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Harvesting energy from a sustainable energy source

PENN YAN—Geothermal energy was discovered centuries ago, but the technology that allows it to be tamed for use in heating and cooling structures is a late 20th century phenomenon.
Inside a structure there is little difference between geothermal energy as a source for heating and cooling and more traditional sources, such as natural gas, oil or electricity. Outside there is little evidence of the work going on underground, or even underwater, to produce energy. A network of pipes that is below the surface where temperatures are a constant 30 to 50 degrees according to the time of years is the heart of the process. Methanol and water is inside the pipes and energy is extracted from the ground, or in the case of underwater, from the depth that has a constant temperature. The result is consistent heat and cooling. The methanol used in the pipe is also rather green. It is a byproduct of  biodeisel manufactured in the area, making it biomethanol.
Penn Yan native Kevin Moravec is involved in a company that has been installing geothermal systems for more than 30 years. He and VanHee project manager David Neale spoke about the process, making more clear that which seems to be an impossible process. Neale said, "You are harvesting solar energy. You borrow it in winter and put it back in the summer. As long as the soil or water temperature is higher, water goes into the loop and as it goes around it picks up energy. When the water enters the machine, it extracts energy from it.'" Neale went on to explain that a heat pump is used to convert it, similar to how a refrigerator operates, only in reverse. The heat pump can heat and cool. He also commented the technology is somewhat  misunderstood. It may be in part because it is so different from traditional methods of heating and cooling.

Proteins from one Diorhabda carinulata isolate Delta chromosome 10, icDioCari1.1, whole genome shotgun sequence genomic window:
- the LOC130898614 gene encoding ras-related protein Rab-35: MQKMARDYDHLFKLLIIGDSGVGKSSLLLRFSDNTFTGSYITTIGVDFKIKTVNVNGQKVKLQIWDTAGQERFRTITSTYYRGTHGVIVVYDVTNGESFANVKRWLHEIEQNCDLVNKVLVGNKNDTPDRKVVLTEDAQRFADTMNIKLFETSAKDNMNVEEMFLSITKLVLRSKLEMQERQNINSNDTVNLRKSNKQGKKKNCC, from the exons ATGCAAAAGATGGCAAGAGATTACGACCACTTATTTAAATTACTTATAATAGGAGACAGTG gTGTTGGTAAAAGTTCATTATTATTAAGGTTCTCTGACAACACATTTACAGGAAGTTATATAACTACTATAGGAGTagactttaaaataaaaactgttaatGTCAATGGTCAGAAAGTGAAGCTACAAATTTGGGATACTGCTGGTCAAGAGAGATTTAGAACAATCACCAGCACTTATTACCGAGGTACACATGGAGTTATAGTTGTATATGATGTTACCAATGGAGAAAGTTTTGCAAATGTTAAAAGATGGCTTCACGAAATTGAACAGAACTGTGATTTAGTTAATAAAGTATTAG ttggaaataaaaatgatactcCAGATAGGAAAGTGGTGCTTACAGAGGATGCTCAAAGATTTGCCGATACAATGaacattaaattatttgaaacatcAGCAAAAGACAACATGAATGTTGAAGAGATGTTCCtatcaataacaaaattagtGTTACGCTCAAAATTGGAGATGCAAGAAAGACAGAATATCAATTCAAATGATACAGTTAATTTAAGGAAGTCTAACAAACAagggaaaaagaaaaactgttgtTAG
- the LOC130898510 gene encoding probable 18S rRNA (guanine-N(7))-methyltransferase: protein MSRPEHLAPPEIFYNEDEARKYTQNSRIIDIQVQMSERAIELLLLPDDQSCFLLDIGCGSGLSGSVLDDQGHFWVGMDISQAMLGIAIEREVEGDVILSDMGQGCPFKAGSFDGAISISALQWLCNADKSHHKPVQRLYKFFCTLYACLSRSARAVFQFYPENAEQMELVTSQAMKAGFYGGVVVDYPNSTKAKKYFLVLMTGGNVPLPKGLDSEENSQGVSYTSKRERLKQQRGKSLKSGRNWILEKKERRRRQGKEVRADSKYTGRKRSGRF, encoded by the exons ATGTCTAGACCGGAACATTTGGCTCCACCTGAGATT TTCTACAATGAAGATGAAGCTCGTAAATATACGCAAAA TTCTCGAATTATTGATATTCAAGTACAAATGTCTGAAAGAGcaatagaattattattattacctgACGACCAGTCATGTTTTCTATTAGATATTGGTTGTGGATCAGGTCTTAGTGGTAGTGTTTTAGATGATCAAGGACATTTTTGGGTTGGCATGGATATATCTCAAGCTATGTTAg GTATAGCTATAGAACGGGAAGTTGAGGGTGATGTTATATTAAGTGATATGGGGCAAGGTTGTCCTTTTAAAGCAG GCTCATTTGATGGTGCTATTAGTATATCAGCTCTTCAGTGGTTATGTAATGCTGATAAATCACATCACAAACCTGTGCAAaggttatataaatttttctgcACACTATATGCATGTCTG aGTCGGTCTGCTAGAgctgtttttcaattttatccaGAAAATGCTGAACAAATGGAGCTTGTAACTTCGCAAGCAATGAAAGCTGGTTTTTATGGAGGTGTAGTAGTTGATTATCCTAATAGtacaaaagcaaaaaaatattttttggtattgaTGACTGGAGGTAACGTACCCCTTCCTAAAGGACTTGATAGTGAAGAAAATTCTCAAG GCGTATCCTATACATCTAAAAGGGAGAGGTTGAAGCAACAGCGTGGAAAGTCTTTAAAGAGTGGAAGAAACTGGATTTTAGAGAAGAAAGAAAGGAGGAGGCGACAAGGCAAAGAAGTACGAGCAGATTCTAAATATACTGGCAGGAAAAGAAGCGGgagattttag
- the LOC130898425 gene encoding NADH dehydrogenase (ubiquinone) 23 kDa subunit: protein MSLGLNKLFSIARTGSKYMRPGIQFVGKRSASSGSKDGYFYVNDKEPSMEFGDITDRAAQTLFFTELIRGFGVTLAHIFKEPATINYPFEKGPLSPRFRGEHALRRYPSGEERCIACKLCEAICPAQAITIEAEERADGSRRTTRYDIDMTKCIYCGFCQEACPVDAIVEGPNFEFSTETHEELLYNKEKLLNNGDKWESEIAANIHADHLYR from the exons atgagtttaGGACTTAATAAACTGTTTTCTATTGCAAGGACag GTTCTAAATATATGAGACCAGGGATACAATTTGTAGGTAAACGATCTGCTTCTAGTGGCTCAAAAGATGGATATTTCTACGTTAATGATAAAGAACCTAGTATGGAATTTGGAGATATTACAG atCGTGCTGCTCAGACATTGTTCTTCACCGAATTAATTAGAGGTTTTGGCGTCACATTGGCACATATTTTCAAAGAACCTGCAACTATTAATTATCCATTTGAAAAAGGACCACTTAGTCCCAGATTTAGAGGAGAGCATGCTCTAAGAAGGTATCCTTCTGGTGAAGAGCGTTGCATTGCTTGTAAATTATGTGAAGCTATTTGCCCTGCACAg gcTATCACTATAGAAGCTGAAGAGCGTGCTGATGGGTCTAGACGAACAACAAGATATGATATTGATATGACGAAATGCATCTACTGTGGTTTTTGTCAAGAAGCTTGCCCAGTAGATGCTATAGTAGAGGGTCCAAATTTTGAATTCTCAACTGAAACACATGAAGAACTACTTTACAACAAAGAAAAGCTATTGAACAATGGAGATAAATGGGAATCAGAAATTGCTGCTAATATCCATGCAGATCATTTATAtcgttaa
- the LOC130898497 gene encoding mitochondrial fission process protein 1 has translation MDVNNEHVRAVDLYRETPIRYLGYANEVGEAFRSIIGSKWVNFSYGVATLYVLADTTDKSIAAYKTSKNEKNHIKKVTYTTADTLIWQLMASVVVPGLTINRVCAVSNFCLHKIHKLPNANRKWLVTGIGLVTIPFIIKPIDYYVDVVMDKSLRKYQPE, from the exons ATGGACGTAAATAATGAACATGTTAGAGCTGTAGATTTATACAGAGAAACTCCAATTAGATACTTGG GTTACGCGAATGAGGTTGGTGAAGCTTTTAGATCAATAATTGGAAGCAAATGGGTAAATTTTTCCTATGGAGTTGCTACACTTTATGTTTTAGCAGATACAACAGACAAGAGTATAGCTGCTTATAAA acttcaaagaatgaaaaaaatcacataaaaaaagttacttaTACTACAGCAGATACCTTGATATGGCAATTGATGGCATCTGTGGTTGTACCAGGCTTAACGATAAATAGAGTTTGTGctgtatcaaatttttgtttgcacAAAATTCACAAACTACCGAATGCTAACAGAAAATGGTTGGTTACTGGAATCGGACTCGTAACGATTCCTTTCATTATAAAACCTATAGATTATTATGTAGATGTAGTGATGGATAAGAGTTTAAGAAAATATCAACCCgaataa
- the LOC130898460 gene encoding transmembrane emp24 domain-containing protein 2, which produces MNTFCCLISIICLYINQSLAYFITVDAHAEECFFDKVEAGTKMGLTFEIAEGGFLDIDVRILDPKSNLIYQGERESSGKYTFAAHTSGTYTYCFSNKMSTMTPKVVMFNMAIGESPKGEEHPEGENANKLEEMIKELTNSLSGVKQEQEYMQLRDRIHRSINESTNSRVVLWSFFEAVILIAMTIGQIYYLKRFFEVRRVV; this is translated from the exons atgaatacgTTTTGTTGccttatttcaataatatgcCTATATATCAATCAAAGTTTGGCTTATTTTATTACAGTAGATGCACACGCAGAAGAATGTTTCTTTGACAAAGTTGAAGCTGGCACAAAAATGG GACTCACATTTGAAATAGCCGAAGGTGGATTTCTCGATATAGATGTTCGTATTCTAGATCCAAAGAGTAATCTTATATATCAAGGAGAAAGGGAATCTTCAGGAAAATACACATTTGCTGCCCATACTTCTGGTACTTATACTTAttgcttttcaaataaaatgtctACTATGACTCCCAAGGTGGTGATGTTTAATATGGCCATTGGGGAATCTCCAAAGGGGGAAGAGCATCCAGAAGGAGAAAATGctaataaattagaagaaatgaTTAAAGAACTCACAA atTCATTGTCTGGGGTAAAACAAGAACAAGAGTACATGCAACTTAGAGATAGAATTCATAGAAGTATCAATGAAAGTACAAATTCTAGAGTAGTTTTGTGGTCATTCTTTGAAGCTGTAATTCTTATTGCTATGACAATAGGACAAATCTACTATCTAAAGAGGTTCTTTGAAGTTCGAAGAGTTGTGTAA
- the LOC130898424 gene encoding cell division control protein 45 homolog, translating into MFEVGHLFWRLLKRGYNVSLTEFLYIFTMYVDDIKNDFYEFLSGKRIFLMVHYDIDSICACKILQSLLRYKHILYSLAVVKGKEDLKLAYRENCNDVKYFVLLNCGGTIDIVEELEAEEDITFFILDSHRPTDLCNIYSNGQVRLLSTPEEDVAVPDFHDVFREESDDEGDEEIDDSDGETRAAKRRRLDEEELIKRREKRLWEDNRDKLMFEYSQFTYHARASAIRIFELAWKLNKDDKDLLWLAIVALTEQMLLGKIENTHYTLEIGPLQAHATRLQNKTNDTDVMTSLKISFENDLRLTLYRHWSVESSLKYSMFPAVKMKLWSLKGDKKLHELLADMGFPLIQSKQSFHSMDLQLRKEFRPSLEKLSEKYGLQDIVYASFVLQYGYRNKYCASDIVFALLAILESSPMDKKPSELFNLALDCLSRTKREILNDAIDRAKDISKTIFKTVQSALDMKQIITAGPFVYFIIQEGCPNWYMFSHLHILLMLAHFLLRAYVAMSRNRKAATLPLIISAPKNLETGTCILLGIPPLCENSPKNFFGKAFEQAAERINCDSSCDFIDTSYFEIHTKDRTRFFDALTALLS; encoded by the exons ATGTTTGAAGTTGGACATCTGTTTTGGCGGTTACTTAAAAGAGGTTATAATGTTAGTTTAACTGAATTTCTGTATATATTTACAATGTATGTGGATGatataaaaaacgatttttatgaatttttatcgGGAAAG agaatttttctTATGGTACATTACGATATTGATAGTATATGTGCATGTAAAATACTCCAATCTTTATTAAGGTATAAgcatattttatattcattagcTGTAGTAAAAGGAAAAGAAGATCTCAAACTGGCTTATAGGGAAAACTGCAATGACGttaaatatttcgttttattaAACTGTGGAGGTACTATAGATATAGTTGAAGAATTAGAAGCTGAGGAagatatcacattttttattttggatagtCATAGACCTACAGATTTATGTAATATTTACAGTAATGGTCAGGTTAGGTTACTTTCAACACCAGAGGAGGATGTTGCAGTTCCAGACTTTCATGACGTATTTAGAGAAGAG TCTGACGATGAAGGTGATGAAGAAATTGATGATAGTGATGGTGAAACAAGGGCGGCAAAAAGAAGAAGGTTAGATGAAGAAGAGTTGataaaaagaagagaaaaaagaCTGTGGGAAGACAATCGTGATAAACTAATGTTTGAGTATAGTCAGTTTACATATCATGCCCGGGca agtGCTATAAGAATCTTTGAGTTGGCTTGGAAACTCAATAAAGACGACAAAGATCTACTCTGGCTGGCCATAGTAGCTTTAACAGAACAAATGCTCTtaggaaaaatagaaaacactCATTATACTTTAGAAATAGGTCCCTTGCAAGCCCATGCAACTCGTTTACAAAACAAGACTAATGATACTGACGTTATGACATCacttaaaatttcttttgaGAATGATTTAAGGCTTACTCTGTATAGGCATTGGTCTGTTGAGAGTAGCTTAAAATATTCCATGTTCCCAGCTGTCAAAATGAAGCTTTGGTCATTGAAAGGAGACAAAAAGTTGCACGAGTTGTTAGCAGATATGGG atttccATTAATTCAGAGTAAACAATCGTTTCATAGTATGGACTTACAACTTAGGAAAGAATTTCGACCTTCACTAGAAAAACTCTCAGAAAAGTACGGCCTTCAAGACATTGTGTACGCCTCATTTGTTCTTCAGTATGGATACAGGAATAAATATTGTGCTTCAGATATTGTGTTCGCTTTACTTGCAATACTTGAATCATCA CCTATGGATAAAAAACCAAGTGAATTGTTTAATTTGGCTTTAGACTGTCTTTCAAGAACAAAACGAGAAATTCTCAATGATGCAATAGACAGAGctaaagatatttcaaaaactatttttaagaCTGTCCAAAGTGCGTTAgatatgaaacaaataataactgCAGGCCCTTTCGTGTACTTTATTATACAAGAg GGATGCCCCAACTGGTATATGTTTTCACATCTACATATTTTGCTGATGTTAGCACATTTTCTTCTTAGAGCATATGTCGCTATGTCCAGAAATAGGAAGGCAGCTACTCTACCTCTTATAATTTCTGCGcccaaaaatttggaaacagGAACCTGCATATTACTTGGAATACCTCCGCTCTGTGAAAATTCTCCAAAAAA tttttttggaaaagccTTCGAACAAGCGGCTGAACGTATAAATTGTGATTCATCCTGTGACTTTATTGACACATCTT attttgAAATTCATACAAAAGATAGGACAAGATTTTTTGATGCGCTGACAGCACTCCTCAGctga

Cost of installation is a big barrier for some people considering geothermal energy due to the need for patience until the cost of installation is offset by the lack of the need to purchase more traditional heating fuels every year, such as natural gas or oil. There are also government programs to help with startup cost, both which are available through 2010 that total a 30 percent tax rebate one very aspect of sustainable energy. The Federal government offers a 20 percent benefit and New York State a 10 percent grant. Because the system is mainly underground, it lasts longer than conventional systems. The heat pump is indoors but also  lasts longer than a traditional oil furnace by several years and an air conditioner by about double the average life of 12 to 15 years.
Moravec said he was intrigued when he read about the concept and saw the potential. One of the big plus features Moravec noted is cost. He said, "It gives people control over something that scares a lot of people. You know what your costs will be. It's part of the green movement; something that will only grow momentum. I want to help to grow it faster."

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